A home using a well for its water source obtains the water via drilling to access groundwater in underground aquifers. The well water is usually drawn to the surface by a submersible pump wells can vary greatly in depth, water volume and water quality. Well water typically contains more minerals in solution than surface water and may require treatment to soften the water by removing minerals such as calcium, magnesium, arsenic, iron and manganese. Calcium and magnesium causes what is known as hard water, which can precipitate and clog pipes or burn out water heaters. Iron and manganese can appear as dark flecks that stain clothing and plumbing, and can promote the growth of iron and manganese bacteria that can form slimy black colonies that clog pipes.
Shallow pumping wells can often supply drinking water at a very low cost, but because impurities from the surface easily reach shallow sources, a greater risk of contamination occurs for these wells when they are compared to deeper wells.
The quality of the well water can be significantly increased by lining the well, sealing the well head, ensuring the area is kept clean and free from stagnant water and animals, moving sources of contamination (latrines, garbage pits) and carrying out hygiene education. It is important that the well is cleaned with 1% chlorine solution after construction and periodically every 6 months.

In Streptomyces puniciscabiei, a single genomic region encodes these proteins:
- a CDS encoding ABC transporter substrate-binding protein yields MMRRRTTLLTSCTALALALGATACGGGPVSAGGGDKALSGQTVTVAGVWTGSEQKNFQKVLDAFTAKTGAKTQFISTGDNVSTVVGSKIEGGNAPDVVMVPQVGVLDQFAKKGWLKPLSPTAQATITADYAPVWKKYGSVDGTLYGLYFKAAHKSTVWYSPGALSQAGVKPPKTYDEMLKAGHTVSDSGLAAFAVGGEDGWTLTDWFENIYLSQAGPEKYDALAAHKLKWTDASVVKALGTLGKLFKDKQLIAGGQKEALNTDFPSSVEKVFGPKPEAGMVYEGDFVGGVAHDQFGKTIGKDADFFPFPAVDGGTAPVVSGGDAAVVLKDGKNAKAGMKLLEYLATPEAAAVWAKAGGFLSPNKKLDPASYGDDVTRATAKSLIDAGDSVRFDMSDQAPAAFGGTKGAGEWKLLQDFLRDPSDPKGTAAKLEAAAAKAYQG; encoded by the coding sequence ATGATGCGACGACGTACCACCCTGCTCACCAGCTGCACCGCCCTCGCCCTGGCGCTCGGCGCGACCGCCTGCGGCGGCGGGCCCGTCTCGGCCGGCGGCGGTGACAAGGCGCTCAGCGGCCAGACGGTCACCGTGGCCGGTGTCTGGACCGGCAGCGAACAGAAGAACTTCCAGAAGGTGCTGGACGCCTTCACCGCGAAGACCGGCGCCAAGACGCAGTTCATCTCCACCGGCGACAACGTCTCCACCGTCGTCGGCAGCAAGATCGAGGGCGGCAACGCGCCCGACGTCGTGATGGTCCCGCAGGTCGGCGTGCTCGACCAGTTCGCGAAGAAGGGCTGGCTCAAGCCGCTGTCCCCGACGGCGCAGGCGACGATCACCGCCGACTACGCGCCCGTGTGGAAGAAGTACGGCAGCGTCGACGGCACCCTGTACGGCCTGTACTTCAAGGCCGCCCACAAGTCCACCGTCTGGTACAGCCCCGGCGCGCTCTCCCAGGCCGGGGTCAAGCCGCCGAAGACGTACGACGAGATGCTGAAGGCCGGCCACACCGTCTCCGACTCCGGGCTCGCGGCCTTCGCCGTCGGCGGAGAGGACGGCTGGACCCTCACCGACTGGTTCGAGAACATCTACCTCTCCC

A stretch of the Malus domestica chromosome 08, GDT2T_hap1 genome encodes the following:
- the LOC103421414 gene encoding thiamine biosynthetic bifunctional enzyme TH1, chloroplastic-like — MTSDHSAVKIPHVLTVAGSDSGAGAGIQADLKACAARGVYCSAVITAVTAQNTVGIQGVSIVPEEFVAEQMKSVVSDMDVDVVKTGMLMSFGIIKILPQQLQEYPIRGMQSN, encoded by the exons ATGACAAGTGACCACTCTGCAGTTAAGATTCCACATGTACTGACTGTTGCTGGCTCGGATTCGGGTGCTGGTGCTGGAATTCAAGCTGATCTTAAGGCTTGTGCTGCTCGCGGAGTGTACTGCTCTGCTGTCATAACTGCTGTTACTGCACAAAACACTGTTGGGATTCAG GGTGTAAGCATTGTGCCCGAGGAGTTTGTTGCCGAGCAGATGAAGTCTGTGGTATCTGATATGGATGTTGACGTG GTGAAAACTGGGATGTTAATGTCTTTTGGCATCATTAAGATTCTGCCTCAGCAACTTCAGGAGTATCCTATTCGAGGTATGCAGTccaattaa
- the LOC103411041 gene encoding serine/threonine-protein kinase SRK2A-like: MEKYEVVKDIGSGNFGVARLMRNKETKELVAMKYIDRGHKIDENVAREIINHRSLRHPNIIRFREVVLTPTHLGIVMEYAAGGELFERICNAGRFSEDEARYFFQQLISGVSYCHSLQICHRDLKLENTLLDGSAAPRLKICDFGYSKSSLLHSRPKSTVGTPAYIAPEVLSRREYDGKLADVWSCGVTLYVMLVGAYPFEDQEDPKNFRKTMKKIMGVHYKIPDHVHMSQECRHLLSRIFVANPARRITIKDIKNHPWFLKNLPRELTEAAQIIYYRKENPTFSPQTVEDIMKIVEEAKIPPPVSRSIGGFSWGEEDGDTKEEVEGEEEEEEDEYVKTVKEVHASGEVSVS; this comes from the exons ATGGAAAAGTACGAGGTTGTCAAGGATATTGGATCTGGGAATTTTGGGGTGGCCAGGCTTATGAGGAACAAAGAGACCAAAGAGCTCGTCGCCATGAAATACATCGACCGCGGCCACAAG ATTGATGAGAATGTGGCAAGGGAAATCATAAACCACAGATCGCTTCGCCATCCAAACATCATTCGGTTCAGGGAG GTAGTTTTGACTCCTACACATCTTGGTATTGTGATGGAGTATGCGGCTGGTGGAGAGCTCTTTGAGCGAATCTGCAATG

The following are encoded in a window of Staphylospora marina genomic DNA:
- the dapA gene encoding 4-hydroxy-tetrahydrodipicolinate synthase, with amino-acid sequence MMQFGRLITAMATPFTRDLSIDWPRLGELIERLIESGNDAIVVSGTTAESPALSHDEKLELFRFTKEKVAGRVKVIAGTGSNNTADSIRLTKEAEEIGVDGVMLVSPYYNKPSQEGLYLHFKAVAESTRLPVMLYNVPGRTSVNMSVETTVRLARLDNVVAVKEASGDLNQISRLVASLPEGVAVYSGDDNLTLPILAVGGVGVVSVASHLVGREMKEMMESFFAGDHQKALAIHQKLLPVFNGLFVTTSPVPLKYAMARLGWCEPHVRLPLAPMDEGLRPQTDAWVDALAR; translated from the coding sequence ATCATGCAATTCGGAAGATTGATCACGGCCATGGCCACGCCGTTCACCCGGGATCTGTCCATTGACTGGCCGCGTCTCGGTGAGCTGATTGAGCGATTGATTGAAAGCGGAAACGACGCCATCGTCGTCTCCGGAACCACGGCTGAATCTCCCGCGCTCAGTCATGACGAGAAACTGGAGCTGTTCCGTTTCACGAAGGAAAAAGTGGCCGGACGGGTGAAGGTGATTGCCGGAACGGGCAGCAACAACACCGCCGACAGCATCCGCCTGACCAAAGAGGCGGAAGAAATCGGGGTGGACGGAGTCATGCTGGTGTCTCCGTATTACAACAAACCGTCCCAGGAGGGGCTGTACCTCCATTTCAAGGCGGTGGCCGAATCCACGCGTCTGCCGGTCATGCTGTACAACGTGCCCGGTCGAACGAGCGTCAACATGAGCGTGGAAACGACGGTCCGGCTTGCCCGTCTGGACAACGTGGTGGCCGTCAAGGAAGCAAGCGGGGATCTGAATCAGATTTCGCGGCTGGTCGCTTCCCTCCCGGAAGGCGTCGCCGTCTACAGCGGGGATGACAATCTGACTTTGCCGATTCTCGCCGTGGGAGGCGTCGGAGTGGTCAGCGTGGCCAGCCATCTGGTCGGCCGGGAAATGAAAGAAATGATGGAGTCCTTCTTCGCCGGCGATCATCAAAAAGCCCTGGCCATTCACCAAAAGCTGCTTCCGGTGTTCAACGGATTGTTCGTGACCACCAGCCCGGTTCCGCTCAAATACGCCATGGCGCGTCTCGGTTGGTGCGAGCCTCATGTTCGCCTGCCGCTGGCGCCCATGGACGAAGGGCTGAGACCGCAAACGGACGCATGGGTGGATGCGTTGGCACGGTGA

Outbreaks of waterborne disease in the U.S. are mostly associated with private or communal water wells, or other non-community water systems. Most of the bacteria, viruses, parasites, and fungi that contaminate well water comes from humans and other animal fecal material. Common bacterial contaminants include E. coli, Salmonella, Shigella, and Campylobacter jejuni. Common viral contaminants include norovirus, sapovirus, rotavirus, enteroviruses, and hepatitis A and E. Parasites include Giardia lamblia, Cryptosporidium, Cyclospora, and microsporidia. Chemical contamination is a common problem with groundwater. Nitrates from sewage or fertilizer are a particular problem for children. Pesticides and volatile organic compounds, from many sources are the most commonly occurring pollutant chemicals in the U.S., and may be identifiable in more than a third of all U.S. wells, although this is mostly at levels below U.S. water standards. Some chemicals are commonly present in water wells at levels that are not toxic, but which can cause other problems.
Upon the construction of a new test well, it is considered best practice to invest in a series of chemical and biological tests on the well water in question.
Many consumers do not know they can obtain the results of an annual comprehensive water test performed by their municipal water supplier at no charge! Just go to www.epa.gov/safewater/ccr/whereyoulive.html?OpenView#map.
For those of us responsible for our own water supply, it is important to conduct a comprehensive well water test.